The nasoni of Rome [1]

Rome is packed with attractions, some of them world famous and others less so but not less interesting. We have all heard about or visited some of its famous fountains such as the Trevi fountain, Turtle Fountain at Piazza Mattei, Fountain of the Frogs at Piazza Mincio, the big fountain on the Janiculum Hill and the Fountain of the Four Rivers at Piazza Navona to name some of the better known.


The fountain of the four rivers, Piazza Navona.

While the above have great cultural and ornamental value there are other water fountains that, although not great looking, serve the purpose of delivering free ice-cold water to the city inhabitants and visitors. These are the small drinking fountains that are found all over Rome supplying water non-stop.

There are 2,500 drinking fountains scattered all over the city, and almost 300 of them are inside the city walls. Although there are a few exceptions, they mainly follow a standardized model known by the locals as nasone/a because of the drinking spout on its side.


Technical drawing of a drinking fountain. Scheda Tecnica del Nasone Fontanella di Roma. Released into the public domain by its authors via Wikimedia Commons.

These simple but clever contraptions allow the water to run continuously through their “noses” but blocking the end of the spout sends water in an arch that is ideal for drinking as well as for surprising the unaware visitor with a summer splash!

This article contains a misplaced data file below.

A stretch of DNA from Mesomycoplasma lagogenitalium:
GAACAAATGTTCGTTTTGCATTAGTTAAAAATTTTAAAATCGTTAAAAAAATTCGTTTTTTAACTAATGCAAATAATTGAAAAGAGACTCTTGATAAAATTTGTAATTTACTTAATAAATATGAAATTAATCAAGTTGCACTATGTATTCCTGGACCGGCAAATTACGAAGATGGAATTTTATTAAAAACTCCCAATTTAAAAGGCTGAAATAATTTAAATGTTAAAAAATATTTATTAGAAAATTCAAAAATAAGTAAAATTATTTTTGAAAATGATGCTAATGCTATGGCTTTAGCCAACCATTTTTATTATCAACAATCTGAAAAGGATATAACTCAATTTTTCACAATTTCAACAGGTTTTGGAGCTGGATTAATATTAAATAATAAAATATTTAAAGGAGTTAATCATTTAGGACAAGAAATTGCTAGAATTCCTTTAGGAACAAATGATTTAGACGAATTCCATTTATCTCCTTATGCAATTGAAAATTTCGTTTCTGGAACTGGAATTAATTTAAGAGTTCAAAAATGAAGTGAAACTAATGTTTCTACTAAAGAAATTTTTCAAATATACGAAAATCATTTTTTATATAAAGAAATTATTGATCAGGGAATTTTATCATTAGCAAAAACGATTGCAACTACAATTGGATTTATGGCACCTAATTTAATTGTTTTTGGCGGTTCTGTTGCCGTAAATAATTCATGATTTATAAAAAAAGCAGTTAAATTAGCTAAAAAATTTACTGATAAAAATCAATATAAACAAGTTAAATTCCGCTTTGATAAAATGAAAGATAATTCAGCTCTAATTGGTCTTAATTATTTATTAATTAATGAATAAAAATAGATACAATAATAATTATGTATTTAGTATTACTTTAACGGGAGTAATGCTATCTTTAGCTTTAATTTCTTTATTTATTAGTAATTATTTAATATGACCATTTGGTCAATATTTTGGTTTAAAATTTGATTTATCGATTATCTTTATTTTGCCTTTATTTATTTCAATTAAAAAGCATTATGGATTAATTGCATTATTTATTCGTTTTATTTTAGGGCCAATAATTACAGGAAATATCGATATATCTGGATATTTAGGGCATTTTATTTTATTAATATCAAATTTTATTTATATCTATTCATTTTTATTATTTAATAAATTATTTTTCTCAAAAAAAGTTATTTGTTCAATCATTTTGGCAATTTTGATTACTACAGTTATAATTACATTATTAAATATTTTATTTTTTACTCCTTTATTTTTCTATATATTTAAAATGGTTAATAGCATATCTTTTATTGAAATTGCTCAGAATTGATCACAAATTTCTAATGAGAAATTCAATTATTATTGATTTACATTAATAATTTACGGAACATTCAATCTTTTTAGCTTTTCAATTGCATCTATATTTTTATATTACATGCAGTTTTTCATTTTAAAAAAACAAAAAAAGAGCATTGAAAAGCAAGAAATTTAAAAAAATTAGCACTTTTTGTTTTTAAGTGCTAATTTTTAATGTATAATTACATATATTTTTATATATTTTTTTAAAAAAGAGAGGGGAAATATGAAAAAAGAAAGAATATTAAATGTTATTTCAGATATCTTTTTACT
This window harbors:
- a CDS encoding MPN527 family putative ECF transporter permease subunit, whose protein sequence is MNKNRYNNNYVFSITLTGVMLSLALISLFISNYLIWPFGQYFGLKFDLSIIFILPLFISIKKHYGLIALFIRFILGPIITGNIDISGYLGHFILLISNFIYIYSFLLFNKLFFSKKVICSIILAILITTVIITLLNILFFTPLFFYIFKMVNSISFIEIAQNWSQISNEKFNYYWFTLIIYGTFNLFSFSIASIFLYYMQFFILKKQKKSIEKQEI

The 100 kg and 100 cm high nasoni are in place from 1874. They are made of cast iron and marked with the ubiquitous S.P.Q.R. that, in Latin, means Senatus Populus Que Romanus (the Senate and the People of Rome), the official city “logo” that also appears in many public buildings.

Most drinking fountains are found near the outdoor markets and plant and flower vendors and it is very common to see their water overflowing buckets and other containers placed under their water stream. The purity of the water is assured by the Azienda Comunale Energia e Ambiente (ACEA) [2] through over 250,000 tests a year [3].

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Picture of nasona by User: Lalupa (Own work) [Public domain], via Wikimedia Commons.

A novelty for us during this visit to Rome was the discovery of the “nasoni maps” put together by various organizations such as the ACEA itself that presents the public with a map of the nasoni in the historical centre of the city and beyond. [4]


A “special” nasone with a bottom plate that enables pets to drink!

The constant flow of almost ice-cold drinking water the year round in Rome through the nasoni (and even the non-drinking water from the fountains) has always been a mystery for me. Writing this post I learnt that the water comes from the Peschiera reservoir through a 130 km aqueduct that runs deep underground. Although the underground element would be important for the coldness of the water, there should be something else keeping it so cool. I did not find a clear answer until our friend Donatella told me that the water is always moving and therefore it has no time to warm up. I believe that she hit the nail on the head and solved the mystery to my satisfaction!

The 16 million cubic metres of water that flow into the nasoni‘s drains and other fountains everyday are -apparently- recycled for watering gardens, cleaning factories and other non-drinking purposes so it does not go to waste. However, it is an immense volume of water! So, trying to get an idea of the amount that has gone through Rome’s drinking fountains since their establishment in 1874 I did a quick and dirty calculation: